debbie… thursday garden guest #2


12th February 2010
I got the news today that Debbie has passed away. Shocked, stunned, saddened… apart from all of the many beautiful charachteristics – she was also a fellow gardener :) Funny thing, we spoke last week and were planning on doing garden tours together as a bit of a new business…. She was gonna call back after she did some research….. All that aside, Debbie would smile knowing I’m still trying to figure out if it’s a coffee or a pint she has in that photograph ;) Missed already.

As a by the way she stayed up well into the wee hours of the [next] morning trying to get this garden guest post together….

debbie… thursday garden guest #2

debbie & friends

If you’d like to know more about Thursday Garden Guest time – click here.

For the moment writer number #2 is Debbie Metrustry alias debbiemet. A lover of all things outdoors and botanical. I first met Debbie at Electric Picnic. A common love of horticulture is more professionally shared here. An absolute lady, a pleasure to meet and a great person to be around. For now, Ladies and Gentlemen, may I introduce Debbie.

The Garden – What I Like

There are so many things I like about The Garden that it’s hard to know where to begin. From the personal lessons I have learnt through gardening, through the visceral joy of being connected with the earth, the curiosity and wonder at observing plants grow, the pure aesthetic pleasure of being in gardens of great beauty and intriguing design — through all these and the wonderful opportunities that I’ve been given – from the profound to the frivolous – there is not one aspect of my being that remains untouched.

My first ‘go’ at this blog came out as a chronological list masked as my biography: not so interesting, really. So I ditched it, and decided instead just to give you the things I like, in no particular order.

  • I love the brown earth. I love having my hands in the soil. I mean I really love it. When I look at the rich, chocolate-coloured earth, dormant, but harbouring and nourishing all manner of living things, I feel a deep sense of rootedness, a connection. The smell of it after rain. Or a bright, crisp day with the sun shining and birds singing: well then there’s nothing to beat digging it. And mulching. Spreading well-rotted manure on a just-weeded or newly-planted bed is incredibly satisfying. It’s like Guinness for plants: black gold.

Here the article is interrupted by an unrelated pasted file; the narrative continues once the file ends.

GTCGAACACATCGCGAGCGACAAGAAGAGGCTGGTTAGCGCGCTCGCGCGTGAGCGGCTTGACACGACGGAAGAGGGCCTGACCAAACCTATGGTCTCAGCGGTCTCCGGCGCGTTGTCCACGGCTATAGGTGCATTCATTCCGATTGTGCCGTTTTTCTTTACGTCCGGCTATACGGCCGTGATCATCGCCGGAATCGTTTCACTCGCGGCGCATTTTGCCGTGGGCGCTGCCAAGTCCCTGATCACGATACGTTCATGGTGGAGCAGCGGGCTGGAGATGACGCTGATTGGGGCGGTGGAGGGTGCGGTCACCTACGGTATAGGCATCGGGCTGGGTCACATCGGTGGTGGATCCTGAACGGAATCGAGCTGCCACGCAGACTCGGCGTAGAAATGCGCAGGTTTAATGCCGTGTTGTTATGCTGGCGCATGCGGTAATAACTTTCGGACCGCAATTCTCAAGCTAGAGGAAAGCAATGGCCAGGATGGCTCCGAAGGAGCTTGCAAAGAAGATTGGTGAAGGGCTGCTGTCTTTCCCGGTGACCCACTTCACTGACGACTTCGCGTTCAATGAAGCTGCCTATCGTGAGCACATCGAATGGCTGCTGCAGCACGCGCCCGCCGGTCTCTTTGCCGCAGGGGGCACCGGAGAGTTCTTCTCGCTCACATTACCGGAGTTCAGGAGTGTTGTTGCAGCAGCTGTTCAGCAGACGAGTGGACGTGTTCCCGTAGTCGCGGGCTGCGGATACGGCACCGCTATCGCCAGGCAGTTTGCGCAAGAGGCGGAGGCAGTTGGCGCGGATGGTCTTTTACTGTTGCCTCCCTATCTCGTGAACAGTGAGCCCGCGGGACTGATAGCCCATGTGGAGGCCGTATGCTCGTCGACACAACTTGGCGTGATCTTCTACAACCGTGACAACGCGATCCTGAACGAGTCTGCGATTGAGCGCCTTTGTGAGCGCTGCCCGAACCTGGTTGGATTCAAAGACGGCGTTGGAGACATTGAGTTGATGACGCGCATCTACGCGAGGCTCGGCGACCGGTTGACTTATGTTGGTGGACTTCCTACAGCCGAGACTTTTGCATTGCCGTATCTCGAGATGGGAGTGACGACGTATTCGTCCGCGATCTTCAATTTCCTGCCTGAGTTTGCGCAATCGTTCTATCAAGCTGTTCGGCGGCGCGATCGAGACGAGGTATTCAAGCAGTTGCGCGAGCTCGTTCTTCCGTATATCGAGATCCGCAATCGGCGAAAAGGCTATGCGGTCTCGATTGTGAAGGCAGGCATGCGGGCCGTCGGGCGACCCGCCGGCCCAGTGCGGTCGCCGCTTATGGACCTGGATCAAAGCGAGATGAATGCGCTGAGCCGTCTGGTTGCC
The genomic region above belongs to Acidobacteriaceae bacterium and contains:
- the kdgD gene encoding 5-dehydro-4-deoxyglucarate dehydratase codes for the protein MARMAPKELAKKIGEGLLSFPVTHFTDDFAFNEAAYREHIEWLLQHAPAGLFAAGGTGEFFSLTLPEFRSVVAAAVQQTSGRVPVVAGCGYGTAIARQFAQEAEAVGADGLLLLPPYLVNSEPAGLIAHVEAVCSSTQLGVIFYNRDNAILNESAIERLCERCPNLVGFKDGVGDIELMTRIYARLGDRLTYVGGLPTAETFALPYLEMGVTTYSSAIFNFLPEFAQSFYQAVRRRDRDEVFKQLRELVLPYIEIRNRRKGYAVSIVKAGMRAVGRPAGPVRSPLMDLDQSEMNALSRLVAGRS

Ploughed Field
A whole field of the earth, just waiting for action

On a more modest scale: garden potential from Heligan

Toadstools at Mount Cuba Center, Delaware, taking advantage

  • Plants: I get excited about all sorts of plants and really have no discrimination. There’s nothing more exciting than going to a garden or nursery and discovering lots of fabulous plants I’d never heard of. Some nurseries are better than others, and this one, Plant Delights in North Carolina, is at the forefront of plant introductions. I spent hours and hours there, and had to be torn away from all the amazing new plants.

Banana and Tetrapanax

OK, so it looks a bit nettley (same family)…
…but it’s actually a really cool foliage plant

called Boehmeria platanifolia, collected by Plant Delights

They take their signage seriously

Beautifully laid out, and just look at all those lovely labels (bottom left)   :)

  • I have a weak spot for herbaceous perennials which I love to grow myself, and I adore gardens that are full of them, especially when mixed with grasses in what is called the American prairie style. I’m a big fan of naturalistic planting, using natives where possible.

Prairie planting at Hunting Brook Gardens, Wicklow

The meadow at Mount Cuba Center, Delaware

A meadow on the Blue Ridge Mountains in North Carolina

Looking out to the meadow at Longwood Gardens, Pennsylvania

  • Trees make me go weak at the knees and I am passionate about looking after them

Landscaping Dublin: Low Maintenance Garden